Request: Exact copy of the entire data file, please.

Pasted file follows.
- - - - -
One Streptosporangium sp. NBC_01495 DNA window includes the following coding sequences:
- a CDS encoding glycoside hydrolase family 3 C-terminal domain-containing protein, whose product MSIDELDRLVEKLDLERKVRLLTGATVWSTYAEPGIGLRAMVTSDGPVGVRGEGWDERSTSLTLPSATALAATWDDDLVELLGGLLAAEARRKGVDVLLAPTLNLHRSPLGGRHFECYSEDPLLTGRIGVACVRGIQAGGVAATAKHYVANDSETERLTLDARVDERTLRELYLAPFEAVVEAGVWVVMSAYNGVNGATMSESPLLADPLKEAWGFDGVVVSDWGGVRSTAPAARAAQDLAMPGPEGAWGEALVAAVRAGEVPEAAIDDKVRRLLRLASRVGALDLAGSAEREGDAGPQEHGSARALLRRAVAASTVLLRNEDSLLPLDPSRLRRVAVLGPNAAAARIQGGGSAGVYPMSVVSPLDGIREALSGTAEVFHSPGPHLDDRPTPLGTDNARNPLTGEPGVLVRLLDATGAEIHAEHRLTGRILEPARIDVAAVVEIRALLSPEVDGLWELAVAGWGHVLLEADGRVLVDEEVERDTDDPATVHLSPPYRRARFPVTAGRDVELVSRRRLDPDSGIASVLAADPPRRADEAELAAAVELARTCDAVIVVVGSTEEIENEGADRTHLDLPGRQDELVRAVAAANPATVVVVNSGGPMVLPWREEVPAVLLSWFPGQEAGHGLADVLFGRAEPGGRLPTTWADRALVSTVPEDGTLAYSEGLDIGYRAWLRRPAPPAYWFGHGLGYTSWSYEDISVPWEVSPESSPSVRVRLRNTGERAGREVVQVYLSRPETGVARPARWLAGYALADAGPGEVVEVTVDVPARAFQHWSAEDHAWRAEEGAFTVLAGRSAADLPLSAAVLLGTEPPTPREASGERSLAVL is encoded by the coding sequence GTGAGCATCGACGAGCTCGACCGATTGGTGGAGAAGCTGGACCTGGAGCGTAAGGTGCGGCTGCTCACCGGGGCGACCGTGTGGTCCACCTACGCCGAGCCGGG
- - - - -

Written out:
One Streptosporangium sp. NBC_01495 DNA window includes the following coding sequences:
- a CDS encoding glycoside hydrolase family 3 C-terminal domain-containing protein, whose product MSIDELDRLVEKLDLERKVRLLTGATVWSTYAEPGIGLRAMVTSDGPVGVRGEGWDERSTSLTLPSATALAATWDDDLVELLGGLLAAEARRKGVDVLLAPTLNLHRSPLGGRHFECYSEDPLLTGRIGVACVRGIQAGGVAATAKHYVANDSETERLTLDARVDERTLRELYLAPFEAVVEAGVWVVMSAYNGVNGATMSESPLLADPLKEAWGFDGVVVSDWGGVRSTAPAARAAQDLAMPGPEGAWGEALVAAVRAGEVPEAAIDDKVRRLLRLASRVGALDLAGSAEREGDAGPQEHGSARALLRRAVAASTVLLRNEDSLLPLDPSRLRRVAVLGPNAAAARIQGGGSAGVYPMSVVSPLDGIREALSGTAEVFHSPGPHLDDRPTPLGTDNARNPLTGEPGVLVRLLDATGAEIHAEHRLTGRILEPARIDVAAVVEIRALLSPEVDGLWELAVAGWGHVLLEADGRVLVDEEVERDTDDPATVHLSPPYRRARFPVTAGRDVELVSRRRLDPDSGIASVLAADPPRRADEAELAAAVELARTCDAVIVVVGSTEEIENEGADRTHLDLPGRQDELVRAVAAANPATVVVVNSGGPMVLPWREEVPAVLLSWFPGQEAGHGLADVLFGRAEPGGRLPTTWADRALVSTVPEDGTLAYSEGLDIGYRAWLRRPAPPAYWFGHGLGYTSWSYEDISVPWEVSPESSPSVRVRLRNTGERAGREVVQVYLSRPETGVARPARWLAGYALADAGPGEVVEVTVDVPARAFQHWSAEDHAWRAEEGAFTVLAGRSAADLPLSAAVLLGTEPPTPREASGERSLAVL is encoded by the coding sequence GTGAGCATCGACGAGCTCGACCGATTGGTGGAGAAGCTGGACCTGGAGCGTAAGGTGCGGCTGCTCACCGGGGCGACCGTGTGGTCCACCTACGCCGAGCCGGG